Translation errors: These type of errors arise when the tracked object is being moved around the tracked area. As the distance from the lighthouse increases, the tangential velocity from the spinning motors in the base stations also increases hence decreasing the time between sensor hits. Then the error begins to dominate, in order to avoid this type of error the sensors should be as far apart as possible.

Rotational errors: These errors arise when the user is rotating the tracked object. Rotation of sensors orthogonal to a plane yields significant displacement while rotation in a plane yields less displacement, in order to avoid this type of errors sensors should be out of plane.

In order to achieve these requirements, we decided to 3D print a structure that “hooks” itself to a set of shutter glasses taking into account the limitations on sensor placement we mentioned above. After 3 iterations, we came up with a final prototype that complies with all the aforementioned requirements.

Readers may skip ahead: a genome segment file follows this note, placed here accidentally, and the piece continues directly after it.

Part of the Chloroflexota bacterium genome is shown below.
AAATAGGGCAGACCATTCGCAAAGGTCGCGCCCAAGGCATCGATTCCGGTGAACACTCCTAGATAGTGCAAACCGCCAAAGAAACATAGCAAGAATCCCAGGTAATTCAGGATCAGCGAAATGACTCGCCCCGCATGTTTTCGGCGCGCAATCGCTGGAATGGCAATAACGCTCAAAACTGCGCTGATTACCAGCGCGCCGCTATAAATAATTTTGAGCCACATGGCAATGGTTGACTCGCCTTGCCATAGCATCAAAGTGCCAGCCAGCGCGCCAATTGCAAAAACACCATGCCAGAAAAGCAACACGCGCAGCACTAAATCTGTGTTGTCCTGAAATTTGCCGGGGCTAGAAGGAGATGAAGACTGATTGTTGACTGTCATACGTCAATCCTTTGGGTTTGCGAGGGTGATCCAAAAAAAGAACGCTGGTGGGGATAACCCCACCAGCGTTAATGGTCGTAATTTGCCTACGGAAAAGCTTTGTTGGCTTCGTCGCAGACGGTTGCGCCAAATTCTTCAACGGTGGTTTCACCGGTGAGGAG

After designing the frame with all the specific positions of each sensor we ran our generated model through a simulator that the SteamVR provides that assesses how good or bad tracking the proposed model has.

This simulator offers two type of views; a 3D view looking from the lighthouse and a 2D unwrapped view

Each view shows a translation error, a rotation error, an initial pose view and the number of sensors that are possible to view from a specific view. Also, each view shows colors that go from blue (good tracking) to red (tracking not possible) and in our case, we only need to track the front of the glasses (as is where the user is looking at in the projection screen).

As one can see in the 3D figures the front of our tracked object both for rotational errors and translation errors shows good results.

Physical Prototype Results

After 3D printing the different parts, positioning and calibrating the sensors and the IMU (gyroscope) for the tracked object, we gave it a few tests and so far it works promisingly.

Finally  a small video that shows the spider in action. I can definitely say that I look like a cyborg 🙂